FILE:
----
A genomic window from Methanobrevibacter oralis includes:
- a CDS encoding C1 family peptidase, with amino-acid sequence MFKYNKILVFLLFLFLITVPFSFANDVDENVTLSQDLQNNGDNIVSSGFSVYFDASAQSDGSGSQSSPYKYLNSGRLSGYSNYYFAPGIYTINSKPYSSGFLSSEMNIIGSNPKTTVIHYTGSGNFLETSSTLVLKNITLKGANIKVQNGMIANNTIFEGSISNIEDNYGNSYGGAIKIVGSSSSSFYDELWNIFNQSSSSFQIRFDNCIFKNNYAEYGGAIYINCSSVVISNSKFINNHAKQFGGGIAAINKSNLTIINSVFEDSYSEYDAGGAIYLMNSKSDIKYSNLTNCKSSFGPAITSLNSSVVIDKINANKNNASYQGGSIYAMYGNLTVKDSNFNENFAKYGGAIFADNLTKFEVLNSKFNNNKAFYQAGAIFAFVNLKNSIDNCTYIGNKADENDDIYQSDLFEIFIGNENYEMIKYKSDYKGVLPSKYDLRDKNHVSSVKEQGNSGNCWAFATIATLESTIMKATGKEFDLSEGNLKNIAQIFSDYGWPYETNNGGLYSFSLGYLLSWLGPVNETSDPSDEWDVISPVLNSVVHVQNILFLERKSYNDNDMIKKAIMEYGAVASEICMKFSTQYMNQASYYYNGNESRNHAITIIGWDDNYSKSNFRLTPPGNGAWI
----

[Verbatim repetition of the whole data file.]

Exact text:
A genomic window from Methanobrevibacter oralis includes:
- a CDS encoding C1 family peptidase, with amino-acid sequence MFKYNKILVFLLFLFLITVPFSFANDVDENVTLSQDLQNNGDNIVSSGFSVYFDASAQSDGSGSQSSPYKYLNSGRLSGYSNYYFAPGIYTINSKPYSSGFLSSEMNIIGSNPKTTVIHYTGSGNFLETSSTLVLKNITLKGANIKVQNGMIANNTIFEGSISNIEDNYGNSYGGAIKIVGSSSSSFYDELWNIFNQSSSSFQIRFDNCIFKNNYAEYGGAIYINCSSVVISNSKFINNHAKQFGGGIAAINKSNLTIINSVFEDSYSEYDAGGAIYLMNSKSDIKYSNLTNCKSSFGPAITSLNSSVVIDKINANKNNASYQGGSIYAMYGNLTVKDSNFNENFAKYGGAIFADNLTKFEVLNSKFNNNKAFYQAGAIFAFVNLKNSIDNCTYIGNKADENDDIYQSDLFEIFIGNENYEMIKYKSDYKGVLPSKYDLRDKNHVSSVKEQGNSGNCWAFATIATLESTIMKATGKEFDLSEGNLKNIAQIFSDYGWPYETNNGGLYSFSLGYLLSWLGPVNETSDPSDEWDVISPVLNSVVHVQNILFLERKSYNDNDMIKKAIMEYGAVASEICMKFSTQYMNQASYYYNGNESRNHAITIIGWDDNYSKSNFRLTPPGNGAWI